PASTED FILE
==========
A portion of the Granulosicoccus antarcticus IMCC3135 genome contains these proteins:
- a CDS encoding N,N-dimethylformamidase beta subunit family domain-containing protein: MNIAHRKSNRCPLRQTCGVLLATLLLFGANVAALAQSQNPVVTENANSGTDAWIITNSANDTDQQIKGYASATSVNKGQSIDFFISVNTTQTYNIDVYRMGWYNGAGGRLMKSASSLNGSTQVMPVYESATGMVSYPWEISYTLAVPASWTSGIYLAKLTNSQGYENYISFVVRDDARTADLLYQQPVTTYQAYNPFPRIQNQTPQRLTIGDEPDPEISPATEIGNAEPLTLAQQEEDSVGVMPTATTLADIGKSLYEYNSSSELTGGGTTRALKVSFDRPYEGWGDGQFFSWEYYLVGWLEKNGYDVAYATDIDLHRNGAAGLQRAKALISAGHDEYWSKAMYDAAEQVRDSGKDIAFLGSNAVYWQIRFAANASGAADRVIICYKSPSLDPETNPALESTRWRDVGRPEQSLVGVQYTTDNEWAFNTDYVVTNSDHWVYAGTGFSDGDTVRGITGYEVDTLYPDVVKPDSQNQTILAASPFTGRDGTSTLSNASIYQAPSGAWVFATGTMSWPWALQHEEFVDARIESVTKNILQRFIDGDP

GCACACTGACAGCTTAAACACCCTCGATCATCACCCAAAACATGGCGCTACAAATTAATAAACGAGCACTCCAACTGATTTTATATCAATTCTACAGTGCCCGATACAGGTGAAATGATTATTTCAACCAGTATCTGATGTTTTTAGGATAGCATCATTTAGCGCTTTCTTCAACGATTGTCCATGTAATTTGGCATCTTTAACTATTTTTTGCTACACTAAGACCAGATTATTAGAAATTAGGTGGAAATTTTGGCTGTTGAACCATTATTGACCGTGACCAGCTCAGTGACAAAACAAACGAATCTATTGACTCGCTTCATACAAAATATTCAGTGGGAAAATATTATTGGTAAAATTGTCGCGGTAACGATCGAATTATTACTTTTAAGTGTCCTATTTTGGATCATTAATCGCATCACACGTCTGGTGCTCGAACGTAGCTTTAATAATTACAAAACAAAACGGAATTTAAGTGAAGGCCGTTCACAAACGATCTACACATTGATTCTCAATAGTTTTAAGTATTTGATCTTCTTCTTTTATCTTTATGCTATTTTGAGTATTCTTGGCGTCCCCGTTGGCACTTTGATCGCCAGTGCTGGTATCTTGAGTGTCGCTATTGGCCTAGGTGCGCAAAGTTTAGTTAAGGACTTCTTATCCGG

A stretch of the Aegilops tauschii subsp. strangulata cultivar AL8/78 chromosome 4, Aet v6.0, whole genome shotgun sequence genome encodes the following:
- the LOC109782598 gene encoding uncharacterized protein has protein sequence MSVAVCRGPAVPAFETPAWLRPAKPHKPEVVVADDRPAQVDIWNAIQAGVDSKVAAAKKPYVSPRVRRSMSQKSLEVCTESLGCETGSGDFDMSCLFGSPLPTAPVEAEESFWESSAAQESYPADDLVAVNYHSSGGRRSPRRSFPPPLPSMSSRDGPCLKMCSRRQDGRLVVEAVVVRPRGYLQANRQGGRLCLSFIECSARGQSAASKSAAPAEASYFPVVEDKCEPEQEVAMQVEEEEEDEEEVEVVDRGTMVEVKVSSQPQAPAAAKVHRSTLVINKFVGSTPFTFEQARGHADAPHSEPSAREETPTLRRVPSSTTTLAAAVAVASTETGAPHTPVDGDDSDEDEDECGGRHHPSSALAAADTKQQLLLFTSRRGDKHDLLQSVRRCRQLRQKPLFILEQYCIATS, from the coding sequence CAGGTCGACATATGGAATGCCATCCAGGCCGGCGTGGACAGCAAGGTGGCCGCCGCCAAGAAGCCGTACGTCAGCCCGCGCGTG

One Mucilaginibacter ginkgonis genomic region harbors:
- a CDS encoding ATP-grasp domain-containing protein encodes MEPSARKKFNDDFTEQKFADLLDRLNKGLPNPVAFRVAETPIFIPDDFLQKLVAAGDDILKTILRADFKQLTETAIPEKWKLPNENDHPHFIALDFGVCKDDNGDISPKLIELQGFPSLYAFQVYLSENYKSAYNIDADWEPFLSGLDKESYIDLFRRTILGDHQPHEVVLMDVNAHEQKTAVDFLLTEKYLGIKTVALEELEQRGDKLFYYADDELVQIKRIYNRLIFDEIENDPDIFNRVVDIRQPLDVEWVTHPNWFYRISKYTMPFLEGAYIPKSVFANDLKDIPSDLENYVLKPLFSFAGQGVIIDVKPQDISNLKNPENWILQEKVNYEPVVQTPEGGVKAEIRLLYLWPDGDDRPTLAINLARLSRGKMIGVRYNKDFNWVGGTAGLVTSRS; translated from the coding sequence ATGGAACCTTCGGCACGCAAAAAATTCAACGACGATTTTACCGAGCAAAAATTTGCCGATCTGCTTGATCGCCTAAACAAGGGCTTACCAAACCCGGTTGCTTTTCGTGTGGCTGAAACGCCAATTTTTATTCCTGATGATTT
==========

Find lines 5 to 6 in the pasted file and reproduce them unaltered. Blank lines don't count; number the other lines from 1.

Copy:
- the LOC109782598 gene encoding uncharacterized protein has protein sequence MSVAVCRGPAVPAFETPAWLRPAKPHKPEVVVADDRPAQVDIWNAIQAGVDSKVAAAKKPYVSPRVRRSMSQKSLEVCTESLGCETGSGDFDMSCLFGSPLPTAPVEAEESFWESSAAQESYPADDLVAVNYHSSGGRRSPRRSFPPPLPSMSSRDGPCLKMCSRRQDGRLVVEAVVVRPRGYLQANRQGGRLCLSFIECSARGQSAASKSAAPAEASYFPVVEDKCEPEQEVAMQVEEEEEDEEEVEVVDRGTMVEVKVSSQPQAPAAAKVHRSTLVINKFVGSTPFTFEQARGHADAPHSEPSAREETPTLRRVPSSTTTLAAAVAVASTETGAPHTPVDGDDSDEDEDECGGRHHPSSALAAADTKQQLLLFTSRRGDKHDLLQSVRRCRQLRQKPLFILEQYCIATS, from the coding sequence CAGGTCGACATATGGAATGCCATCCAGGCCGGCGTGGACAGCAAGGTGGCCGCCGCCAAGAAGCCGTACGTCAGCCCGCGCGTG

One Mucilaginibacter ginkgonis genomic region harbors: